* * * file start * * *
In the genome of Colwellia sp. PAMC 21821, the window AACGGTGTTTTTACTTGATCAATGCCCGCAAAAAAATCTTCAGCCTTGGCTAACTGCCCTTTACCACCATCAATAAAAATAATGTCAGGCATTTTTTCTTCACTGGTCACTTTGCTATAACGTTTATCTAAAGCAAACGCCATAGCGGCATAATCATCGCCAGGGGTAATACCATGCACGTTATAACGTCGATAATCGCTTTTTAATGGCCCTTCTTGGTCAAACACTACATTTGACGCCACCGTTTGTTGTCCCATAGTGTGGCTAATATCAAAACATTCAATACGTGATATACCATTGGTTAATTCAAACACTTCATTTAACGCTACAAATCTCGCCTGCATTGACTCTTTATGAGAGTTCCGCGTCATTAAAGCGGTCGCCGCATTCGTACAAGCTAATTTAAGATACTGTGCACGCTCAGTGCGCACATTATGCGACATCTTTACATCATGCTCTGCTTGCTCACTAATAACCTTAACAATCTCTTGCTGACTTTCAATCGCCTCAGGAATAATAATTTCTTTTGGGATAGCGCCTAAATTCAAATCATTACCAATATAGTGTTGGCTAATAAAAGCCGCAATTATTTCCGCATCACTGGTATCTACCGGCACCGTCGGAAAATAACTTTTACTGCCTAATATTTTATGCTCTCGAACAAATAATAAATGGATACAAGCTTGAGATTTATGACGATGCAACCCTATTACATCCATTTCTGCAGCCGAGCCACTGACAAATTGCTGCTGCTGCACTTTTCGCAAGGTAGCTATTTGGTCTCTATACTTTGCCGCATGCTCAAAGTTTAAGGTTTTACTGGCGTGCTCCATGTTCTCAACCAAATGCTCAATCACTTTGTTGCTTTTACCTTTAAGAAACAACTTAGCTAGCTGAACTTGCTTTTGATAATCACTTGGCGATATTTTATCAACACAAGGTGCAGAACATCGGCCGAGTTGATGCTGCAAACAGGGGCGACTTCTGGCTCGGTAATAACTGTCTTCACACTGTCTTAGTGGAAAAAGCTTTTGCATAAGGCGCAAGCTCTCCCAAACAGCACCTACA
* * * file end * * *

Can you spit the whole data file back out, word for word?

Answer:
In the genome of Colwellia sp. PAMC 21821, the window AACGGTGTTTTTACTTGATCAATGCCCGCAAAAAAATCTTCAGCCTTGGCTAACTGCCCTTTACCACCATCAATAAAAATAATGTCAGGCATTTTTTCTTCACTGGTCACTTTGCTATAACGTTTATCTAAAGCAAACGCCATAGCGGCATAATCATCGCCAGGGGTAATACCATGCACGTTATAACGTCGATAATCGCTTTTTAATGGCCCTTCTTGGTCAAACACTACATTTGACGCCACCGTTTGTTGTCCCATAGTGTGGCTAATATCAAAACATTCAATACGTGATATACCATTGGTTAATTCAAACACTTCATTTAACGCTACAAATCTCGCCTGCATTGACTCTTTATGAGAGTTCCGCGTCATTAAAGCGGTCGCCGCATTCGTACAAGCTAATTTAAGATACTGTGCACGCTCAGTGCGCACATTATGCGACATCTTTACATCATGCTCTGCTTGCTCACTAATAACCTTAACAATCTCTTGCTGACTTTCAATCGCCTCAGGAATAATAATTTCTTTTGGGATAGCGCCTAAATTCAAATCATTACCAATATAGTGTTGGCTAATAAAAGCCGCAATTATTTCCGCATCACTGGTATCTACCGGCACCGTCGGAAAATAACTTTTACTGCCTAATATTTTATGCTCTCGAACAAATAATAAATGGATACAAGCTTGAGATTTATGACGATGCAACCCTATTACATCCATTTCTGCAGCCGAGCCACTGACAAATTGCTGCTGCTGCACTTTTCGCAAGGTAGCTATTTGGTCTCTATACTTTGCCGCATGCTCAAAGTTTAAGGTTTTACTGGCGTGCTCCATGTTCTCAACCAAATGCTCAATCACTTTGTTGCTTTTACCTTTAAGAAACAACTTAGCTAGCTGAACTTGCTTTTGATAATCACTTGGCGATATTTTATCAACACAAGGTGCAGAACATCGGCCGAGTTGATGCTGCAAACAGGGGCGACTTCTGGCTCGGTAATAACTGTCTTCACACTGTCTTAGTGGAAAAAGCTTTTGCATAAGGCGCAAGCTCTCCCAAACAGCACCTACA